Satellite Sandwich

May 21, 2018 | Eric Verbeten

In the quest to improve severe weather forecasts, researchers look to innovative tools to learn about evolving atmospheric conditions. One of those tools, known as the “sandwich’ satellite product, combines different types of satellite imagery to provide meteorologists new angles to watch storms as they form and intensify.

Recently, scientists at the Space Science and Engineering Center (SSEC) and the Cooperative Institute for Meteorological Satellite Studies (CIMSS) released a GOES-16 sandwich satellite product accessible via SSEC’s visualization and data analysis software package McIDAS-V, as well as the Geostationary Satellite Image Browser.

The sandwich is a composite image created by stacking visible light (0.64µm) and infrared (10.3 µm) channels. The resulting multi-dimensional image gives meteorologists and researchers an efficient way to study severe weather in near real-time with an added texture from the sandwich-like layers.

Combining imagery from the GOES-16 weather satellite, the sandwich animation shows the development and progression of a derecho that blazed its way across the Midwest July 19, 2017. Credit: SSEC/CIMSS“The combination of the two channels gives more context to a storm as it’s developing,” says Joleen Feltz, CIMSS research scientist who led the development efforts. “The mix of temperature and visible data together can help identify key formations in a storm.”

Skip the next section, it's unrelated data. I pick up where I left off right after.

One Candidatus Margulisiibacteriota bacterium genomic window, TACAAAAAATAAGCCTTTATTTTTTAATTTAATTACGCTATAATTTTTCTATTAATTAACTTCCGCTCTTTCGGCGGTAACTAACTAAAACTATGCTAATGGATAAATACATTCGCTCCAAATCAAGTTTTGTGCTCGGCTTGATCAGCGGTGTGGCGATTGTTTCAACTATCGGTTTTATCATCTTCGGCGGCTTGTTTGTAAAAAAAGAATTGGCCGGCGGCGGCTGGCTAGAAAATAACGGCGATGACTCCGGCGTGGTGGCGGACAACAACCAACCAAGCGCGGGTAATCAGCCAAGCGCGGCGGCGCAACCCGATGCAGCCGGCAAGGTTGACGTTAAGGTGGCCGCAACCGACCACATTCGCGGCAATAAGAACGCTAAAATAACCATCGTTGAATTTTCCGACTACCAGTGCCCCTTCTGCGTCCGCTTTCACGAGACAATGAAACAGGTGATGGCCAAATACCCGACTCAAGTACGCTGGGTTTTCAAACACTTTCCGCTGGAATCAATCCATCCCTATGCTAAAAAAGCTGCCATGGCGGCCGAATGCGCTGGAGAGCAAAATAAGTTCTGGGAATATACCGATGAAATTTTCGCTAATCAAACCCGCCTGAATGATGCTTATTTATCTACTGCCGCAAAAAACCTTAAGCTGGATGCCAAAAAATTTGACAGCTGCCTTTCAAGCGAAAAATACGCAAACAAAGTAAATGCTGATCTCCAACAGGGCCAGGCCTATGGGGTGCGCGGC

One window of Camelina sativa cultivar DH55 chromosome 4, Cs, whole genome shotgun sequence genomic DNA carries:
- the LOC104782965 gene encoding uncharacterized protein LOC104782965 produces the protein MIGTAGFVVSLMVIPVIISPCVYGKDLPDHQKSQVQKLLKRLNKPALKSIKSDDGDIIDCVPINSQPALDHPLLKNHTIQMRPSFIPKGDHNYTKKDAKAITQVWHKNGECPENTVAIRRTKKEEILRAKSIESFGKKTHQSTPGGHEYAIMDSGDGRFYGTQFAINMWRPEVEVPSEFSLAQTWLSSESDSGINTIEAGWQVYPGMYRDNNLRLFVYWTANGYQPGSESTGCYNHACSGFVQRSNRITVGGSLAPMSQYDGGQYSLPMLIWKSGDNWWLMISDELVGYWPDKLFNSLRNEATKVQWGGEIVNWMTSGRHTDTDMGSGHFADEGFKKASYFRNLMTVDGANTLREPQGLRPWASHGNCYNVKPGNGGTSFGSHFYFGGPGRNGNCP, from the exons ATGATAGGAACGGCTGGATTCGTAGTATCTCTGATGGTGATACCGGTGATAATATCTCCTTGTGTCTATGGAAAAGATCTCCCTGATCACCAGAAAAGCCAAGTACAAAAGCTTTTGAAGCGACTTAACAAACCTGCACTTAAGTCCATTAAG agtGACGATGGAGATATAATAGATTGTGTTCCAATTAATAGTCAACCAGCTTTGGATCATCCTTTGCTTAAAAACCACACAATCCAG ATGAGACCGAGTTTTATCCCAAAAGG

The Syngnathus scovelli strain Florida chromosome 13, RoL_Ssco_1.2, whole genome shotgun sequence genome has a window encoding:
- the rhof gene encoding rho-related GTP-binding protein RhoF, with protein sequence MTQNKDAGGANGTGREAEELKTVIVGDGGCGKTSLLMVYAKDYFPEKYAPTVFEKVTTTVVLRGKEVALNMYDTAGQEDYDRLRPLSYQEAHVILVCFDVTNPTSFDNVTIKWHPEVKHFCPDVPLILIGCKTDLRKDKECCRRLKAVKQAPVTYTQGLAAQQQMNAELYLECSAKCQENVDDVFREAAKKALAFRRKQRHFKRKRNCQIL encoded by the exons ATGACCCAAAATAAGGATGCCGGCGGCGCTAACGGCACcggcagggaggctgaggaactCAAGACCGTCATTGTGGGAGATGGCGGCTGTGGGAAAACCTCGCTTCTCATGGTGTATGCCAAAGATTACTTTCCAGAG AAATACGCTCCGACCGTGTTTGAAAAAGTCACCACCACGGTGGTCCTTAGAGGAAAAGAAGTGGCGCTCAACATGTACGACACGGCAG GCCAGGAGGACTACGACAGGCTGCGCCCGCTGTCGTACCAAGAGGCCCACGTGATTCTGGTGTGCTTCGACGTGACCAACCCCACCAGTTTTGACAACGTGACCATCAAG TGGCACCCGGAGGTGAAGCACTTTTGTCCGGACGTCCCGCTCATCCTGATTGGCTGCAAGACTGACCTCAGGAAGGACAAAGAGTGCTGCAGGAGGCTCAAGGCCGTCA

The sandwich method was pioneered by research scientist Martin Setvák from the Czech Hydrometeorological Institute using data from European Space Agency satellites. Setvák, a skilled photographer, recognized the diagnostic power of combining different visible light and infrared channels. During a science visit to SSEC, Setvák instructed CIMSS scientists and McIDAS-V programmers in the method of creating sandwich imagery using digital processing software.

Building on Setvak’s foundational work, Feltz saw an opportunity to build on it by using the new GOES-16 multi-spectral Advanced Baseline Imager: she was able to take advantage of the ABI’s rapid scans to create fluid animations. With 30-second mesoscale data as well as one-minute imagery, the CIMSS sandwich satellite product automatically combines the infrared and visible light channels for retrieval in the McIDAS-V system.

As with any visible light channel, its effectiveness is limited to daylight hours. In order to provide a 24-hour product, Feltz incorporated a transition algorithm to smoothly navigate the change from a combined daytime visible/IR channel to a nighttime only IR channel. The transition provides continuity for monitoring evening storms into the night, a common time for hazardous weather, especially during spring and summer months.

Using mesoscale imagery from GOES-16, the sandwich product reveals useful details about storm development. Additionally, a day to night transition provides continuity with infrared data, even when the sun sets. Credit: SSEC/CIMSSFor researchers like Kris Bedka with the NASA Langley Research Center, who studies hazardous convective storms, the sandwich product is a useful mechanism for monitoring storm developments.

“The beauty of the sandwich product is the visible light offers extremely high spatial resolution,” he says. “With the infrared you can learn a lot about dynamics and whether the clouds are made of either ice or water.”

According to Bedka, before the launch of the GOES-16 satellite, these types of visualizations were less practical given the limited spatial resolution of previous GOES satellites.

Now that the product is supported within McIDAS-V, Feltz encourages other researchers to use the imagery in combination with other meteorological products and leverage the diagnostic tools of McIDAS-V.

“We hope it will aid researchers and meteorologists to better understand severe storms and improve forecasting,” she says.

by Eric Verbeten